On the other side of the continent, a joint venture of Origin, ConocoPhillips and Sinopec is taking shape. The $35 billion Australia Pacific Liquified Natural Gas fields (APLNG) development consists of three phases, including drilling in the Surat and Bowen Basins near Queensland, construction of a gas transmission pipeline from the drilling sites to Curtis Island, and the construction of up to five LNG trains on that island. MTU will supply two containerized generator sets for standby power for the trains. Each genset will produce 2,500 kVA at 1,500 rpm, thanks to MTU Series 4000 16-cylinder engines.

Single source, thoroughly engineered


These examples and others around the world demonstrate MTU’s growing momentum in the offshore energy business, particularly in highly efficient diesel-driven power generation systems. Robert Wagner says, “We can offer our offshore customers many significant advantages and a complete package solution from a single supplier. That means we can provide a powerful, compact, lightweight design ideal for offshore applications, with all the components are integrated, thoroughly tested and supported,” he explains.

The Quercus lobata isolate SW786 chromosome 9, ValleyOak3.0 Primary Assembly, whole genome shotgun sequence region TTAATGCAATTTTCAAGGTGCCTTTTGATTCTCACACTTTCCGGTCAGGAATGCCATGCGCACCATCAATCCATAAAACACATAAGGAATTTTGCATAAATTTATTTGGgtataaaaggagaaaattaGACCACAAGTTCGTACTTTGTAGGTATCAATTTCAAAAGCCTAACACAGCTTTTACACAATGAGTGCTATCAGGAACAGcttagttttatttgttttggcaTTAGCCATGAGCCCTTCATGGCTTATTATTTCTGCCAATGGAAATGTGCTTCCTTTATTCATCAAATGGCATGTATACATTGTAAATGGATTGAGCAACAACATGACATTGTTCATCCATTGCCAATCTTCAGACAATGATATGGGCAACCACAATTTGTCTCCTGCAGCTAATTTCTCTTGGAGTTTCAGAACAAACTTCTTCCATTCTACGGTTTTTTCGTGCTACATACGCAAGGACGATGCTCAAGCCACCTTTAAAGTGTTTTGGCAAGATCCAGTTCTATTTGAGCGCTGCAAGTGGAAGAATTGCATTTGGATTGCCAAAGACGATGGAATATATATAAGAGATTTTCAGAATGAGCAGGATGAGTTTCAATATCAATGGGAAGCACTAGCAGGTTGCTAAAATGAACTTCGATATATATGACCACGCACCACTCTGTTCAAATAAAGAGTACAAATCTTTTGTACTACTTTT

There’s nothing easy or inexpensive about offshore oil and gas production. But as the world clamors for more energy, it’s clear that there’s a bright future in the darkest water.

The content of the stories reflects the status as of the respective date of publication. They are not updated. Further developments are therefore not taken into account.

Point of Contact

David Oliphant
Tel.:
+1 248 560 8054
+1 313 592 5708
E-mail: